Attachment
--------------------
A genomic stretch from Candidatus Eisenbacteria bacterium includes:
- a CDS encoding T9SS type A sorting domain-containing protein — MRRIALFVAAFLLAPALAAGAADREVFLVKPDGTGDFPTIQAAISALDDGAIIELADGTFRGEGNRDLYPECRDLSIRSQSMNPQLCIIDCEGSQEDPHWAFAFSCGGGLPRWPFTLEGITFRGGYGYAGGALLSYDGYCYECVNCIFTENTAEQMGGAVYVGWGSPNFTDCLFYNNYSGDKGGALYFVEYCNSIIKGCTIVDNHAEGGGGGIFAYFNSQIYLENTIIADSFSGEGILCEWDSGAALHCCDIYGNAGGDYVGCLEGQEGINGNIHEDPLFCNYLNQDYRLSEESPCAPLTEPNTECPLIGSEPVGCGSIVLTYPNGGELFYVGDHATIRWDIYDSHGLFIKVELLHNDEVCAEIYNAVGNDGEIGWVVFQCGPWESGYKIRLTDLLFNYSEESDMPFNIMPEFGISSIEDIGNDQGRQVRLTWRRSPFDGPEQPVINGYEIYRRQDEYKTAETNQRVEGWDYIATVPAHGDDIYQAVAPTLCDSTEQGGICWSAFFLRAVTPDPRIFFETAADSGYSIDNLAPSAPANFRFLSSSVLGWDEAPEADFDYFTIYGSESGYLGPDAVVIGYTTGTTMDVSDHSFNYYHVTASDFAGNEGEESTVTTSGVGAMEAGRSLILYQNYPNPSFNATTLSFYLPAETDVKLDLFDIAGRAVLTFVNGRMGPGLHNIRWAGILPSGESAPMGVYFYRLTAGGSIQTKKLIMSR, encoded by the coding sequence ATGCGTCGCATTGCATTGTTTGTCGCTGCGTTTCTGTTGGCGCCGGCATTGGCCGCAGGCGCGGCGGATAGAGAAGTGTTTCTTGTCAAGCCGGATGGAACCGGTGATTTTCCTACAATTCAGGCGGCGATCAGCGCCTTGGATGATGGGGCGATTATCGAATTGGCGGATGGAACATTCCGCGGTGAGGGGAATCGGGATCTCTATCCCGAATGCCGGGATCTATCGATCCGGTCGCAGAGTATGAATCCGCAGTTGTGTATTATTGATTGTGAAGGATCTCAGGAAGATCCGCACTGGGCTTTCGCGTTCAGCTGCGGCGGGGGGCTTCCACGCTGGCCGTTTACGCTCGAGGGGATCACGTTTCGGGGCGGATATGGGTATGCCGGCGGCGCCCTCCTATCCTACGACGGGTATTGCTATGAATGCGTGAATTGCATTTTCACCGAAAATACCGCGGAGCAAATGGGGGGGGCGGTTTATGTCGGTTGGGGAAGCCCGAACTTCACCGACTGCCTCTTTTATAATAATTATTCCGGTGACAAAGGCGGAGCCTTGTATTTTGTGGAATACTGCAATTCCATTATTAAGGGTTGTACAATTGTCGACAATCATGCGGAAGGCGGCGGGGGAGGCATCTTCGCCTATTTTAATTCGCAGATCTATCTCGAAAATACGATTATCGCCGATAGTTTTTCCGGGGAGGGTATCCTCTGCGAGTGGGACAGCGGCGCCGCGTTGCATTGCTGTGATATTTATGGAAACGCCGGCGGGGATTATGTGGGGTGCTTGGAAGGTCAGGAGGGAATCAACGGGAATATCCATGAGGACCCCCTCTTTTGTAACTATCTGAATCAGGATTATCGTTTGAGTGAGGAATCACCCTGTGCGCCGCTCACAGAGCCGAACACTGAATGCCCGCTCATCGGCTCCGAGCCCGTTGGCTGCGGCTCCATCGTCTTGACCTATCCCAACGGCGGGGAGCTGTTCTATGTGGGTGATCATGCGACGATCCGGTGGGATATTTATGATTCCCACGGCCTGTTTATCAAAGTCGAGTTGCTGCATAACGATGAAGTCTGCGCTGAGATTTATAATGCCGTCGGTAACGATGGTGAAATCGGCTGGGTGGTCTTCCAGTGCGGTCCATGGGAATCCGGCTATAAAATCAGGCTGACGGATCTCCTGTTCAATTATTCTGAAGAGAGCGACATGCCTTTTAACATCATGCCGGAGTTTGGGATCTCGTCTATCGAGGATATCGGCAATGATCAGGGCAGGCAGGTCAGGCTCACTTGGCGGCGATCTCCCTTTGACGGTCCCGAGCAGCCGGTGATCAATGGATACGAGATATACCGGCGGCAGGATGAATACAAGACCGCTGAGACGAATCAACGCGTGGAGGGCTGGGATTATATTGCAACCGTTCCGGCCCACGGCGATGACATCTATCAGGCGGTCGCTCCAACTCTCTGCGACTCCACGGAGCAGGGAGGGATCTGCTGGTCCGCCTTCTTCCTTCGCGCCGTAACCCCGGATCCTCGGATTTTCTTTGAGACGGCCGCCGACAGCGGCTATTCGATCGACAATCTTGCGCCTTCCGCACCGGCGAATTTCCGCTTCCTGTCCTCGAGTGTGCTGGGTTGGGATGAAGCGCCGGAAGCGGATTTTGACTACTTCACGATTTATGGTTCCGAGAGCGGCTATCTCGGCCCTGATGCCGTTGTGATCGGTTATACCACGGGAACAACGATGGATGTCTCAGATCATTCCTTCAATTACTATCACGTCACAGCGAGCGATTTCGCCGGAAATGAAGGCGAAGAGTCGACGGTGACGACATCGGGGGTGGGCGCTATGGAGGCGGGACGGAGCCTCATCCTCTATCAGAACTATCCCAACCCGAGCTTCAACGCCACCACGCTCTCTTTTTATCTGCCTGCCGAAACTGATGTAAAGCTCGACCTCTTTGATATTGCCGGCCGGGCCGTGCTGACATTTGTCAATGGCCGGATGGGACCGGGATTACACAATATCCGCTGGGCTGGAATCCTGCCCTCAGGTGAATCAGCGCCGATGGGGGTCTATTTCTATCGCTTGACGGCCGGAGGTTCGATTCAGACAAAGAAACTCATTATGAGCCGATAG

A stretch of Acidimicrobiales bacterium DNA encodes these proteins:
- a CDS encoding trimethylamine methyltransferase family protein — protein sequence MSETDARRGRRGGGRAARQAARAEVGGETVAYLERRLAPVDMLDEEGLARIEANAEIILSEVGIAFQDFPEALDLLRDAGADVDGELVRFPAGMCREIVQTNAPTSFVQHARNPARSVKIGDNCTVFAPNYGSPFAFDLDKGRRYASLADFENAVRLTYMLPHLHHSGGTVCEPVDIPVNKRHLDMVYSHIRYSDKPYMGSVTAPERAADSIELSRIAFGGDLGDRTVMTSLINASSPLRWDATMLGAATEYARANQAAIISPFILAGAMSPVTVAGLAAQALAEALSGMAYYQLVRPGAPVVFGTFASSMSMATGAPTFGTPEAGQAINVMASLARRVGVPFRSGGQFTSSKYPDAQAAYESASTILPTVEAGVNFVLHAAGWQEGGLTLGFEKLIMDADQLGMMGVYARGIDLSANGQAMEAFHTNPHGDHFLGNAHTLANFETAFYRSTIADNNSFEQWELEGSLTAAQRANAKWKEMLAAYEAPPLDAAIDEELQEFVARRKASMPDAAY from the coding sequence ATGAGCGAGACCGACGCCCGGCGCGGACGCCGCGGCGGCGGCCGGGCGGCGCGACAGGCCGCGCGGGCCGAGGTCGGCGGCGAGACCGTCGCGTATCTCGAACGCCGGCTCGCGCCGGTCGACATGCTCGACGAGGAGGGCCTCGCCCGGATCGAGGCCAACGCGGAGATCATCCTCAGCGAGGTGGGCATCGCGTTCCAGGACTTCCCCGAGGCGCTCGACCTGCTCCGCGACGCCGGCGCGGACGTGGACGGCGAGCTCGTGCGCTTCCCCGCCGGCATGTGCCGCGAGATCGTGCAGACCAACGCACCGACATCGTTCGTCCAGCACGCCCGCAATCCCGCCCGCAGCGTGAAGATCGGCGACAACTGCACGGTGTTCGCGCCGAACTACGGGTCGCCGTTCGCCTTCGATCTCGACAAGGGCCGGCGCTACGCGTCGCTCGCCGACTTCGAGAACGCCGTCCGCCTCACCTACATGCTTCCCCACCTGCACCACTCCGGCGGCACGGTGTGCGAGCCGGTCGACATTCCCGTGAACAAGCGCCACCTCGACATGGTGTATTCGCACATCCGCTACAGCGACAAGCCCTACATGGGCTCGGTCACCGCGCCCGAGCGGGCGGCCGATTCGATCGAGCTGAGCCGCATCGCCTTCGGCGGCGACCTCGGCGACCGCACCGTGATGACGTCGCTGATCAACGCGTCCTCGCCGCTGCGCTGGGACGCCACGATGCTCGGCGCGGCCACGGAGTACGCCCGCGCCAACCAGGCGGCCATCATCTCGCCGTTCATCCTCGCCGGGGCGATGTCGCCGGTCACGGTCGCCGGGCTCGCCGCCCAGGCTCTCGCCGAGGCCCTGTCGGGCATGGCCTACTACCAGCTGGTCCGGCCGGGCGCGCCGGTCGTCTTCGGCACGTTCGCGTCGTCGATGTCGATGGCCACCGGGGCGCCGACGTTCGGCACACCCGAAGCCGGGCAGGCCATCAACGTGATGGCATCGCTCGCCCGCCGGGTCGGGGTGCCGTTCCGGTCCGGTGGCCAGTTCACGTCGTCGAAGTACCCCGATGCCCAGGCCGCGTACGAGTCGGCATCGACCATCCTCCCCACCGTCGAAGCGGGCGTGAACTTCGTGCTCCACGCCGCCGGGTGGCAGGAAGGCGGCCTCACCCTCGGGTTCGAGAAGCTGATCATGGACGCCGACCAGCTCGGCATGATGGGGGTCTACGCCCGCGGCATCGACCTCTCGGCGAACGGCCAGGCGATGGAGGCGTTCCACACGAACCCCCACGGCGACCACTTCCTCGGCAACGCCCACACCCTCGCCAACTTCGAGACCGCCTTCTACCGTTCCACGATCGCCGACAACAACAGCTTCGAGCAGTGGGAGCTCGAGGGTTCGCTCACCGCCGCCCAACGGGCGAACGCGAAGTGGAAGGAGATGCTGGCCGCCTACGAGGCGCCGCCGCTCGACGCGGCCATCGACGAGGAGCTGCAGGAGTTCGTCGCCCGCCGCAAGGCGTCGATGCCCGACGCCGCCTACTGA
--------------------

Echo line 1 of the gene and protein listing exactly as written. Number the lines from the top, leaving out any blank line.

A genomic stretch from Candidatus Eisenbacteria bacterium includes: